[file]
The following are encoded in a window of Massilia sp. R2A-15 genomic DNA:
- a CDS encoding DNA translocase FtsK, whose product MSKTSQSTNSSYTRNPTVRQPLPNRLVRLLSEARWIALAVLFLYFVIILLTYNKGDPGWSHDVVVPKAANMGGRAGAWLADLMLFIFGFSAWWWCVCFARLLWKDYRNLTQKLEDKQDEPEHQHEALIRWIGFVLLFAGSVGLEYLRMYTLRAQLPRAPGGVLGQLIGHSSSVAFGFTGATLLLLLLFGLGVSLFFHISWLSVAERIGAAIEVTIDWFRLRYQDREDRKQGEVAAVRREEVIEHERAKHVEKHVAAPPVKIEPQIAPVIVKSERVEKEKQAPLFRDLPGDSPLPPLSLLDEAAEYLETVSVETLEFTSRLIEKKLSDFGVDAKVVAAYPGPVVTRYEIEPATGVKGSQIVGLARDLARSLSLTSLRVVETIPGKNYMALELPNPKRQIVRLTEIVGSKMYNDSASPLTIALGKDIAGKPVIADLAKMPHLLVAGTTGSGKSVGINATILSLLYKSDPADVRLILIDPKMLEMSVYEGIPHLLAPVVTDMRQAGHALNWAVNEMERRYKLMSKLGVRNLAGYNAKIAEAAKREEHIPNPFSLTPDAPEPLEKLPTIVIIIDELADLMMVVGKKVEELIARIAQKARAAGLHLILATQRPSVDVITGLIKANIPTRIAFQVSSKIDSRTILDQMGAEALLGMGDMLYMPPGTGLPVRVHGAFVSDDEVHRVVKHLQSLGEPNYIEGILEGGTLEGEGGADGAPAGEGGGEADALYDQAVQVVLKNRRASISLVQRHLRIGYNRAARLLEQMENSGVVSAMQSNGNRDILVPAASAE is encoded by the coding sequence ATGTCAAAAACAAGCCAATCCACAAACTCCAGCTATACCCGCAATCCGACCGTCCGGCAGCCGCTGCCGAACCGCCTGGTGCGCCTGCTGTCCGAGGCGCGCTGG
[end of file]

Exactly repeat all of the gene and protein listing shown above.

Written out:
The following are encoded in a window of Massilia sp. R2A-15 genomic DNA:
- a CDS encoding DNA translocase FtsK, whose product MSKTSQSTNSSYTRNPTVRQPLPNRLVRLLSEARWIALAVLFLYFVIILLTYNKGDPGWSHDVVVPKAANMGGRAGAWLADLMLFIFGFSAWWWCVCFARLLWKDYRNLTQKLEDKQDEPEHQHEALIRWIGFVLLFAGSVGLEYLRMYTLRAQLPRAPGGVLGQLIGHSSSVAFGFTGATLLLLLLFGLGVSLFFHISWLSVAERIGAAIEVTIDWFRLRYQDREDRKQGEVAAVRREEVIEHERAKHVEKHVAAPPVKIEPQIAPVIVKSERVEKEKQAPLFRDLPGDSPLPPLSLLDEAAEYLETVSVETLEFTSRLIEKKLSDFGVDAKVVAAYPGPVVTRYEIEPATGVKGSQIVGLARDLARSLSLTSLRVVETIPGKNYMALELPNPKRQIVRLTEIVGSKMYNDSASPLTIALGKDIAGKPVIADLAKMPHLLVAGTTGSGKSVGINATILSLLYKSDPADVRLILIDPKMLEMSVYEGIPHLLAPVVTDMRQAGHALNWAVNEMERRYKLMSKLGVRNLAGYNAKIAEAAKREEHIPNPFSLTPDAPEPLEKLPTIVIIIDELADLMMVVGKKVEELIARIAQKARAAGLHLILATQRPSVDVITGLIKANIPTRIAFQVSSKIDSRTILDQMGAEALLGMGDMLYMPPGTGLPVRVHGAFVSDDEVHRVVKHLQSLGEPNYIEGILEGGTLEGEGGADGAPAGEGGGEADALYDQAVQVVLKNRRASISLVQRHLRIGYNRAARLLEQMENSGVVSAMQSNGNRDILVPAASAE is encoded by the coding sequence ATGTCAAAAACAAGCCAATCCACAAACTCCAGCTATACCCGCAATCCGACCGTCCGGCAGCCGCTGCCGAACCGCCTGGTGCGCCTGCTGTCCGAGGCGCGCTGG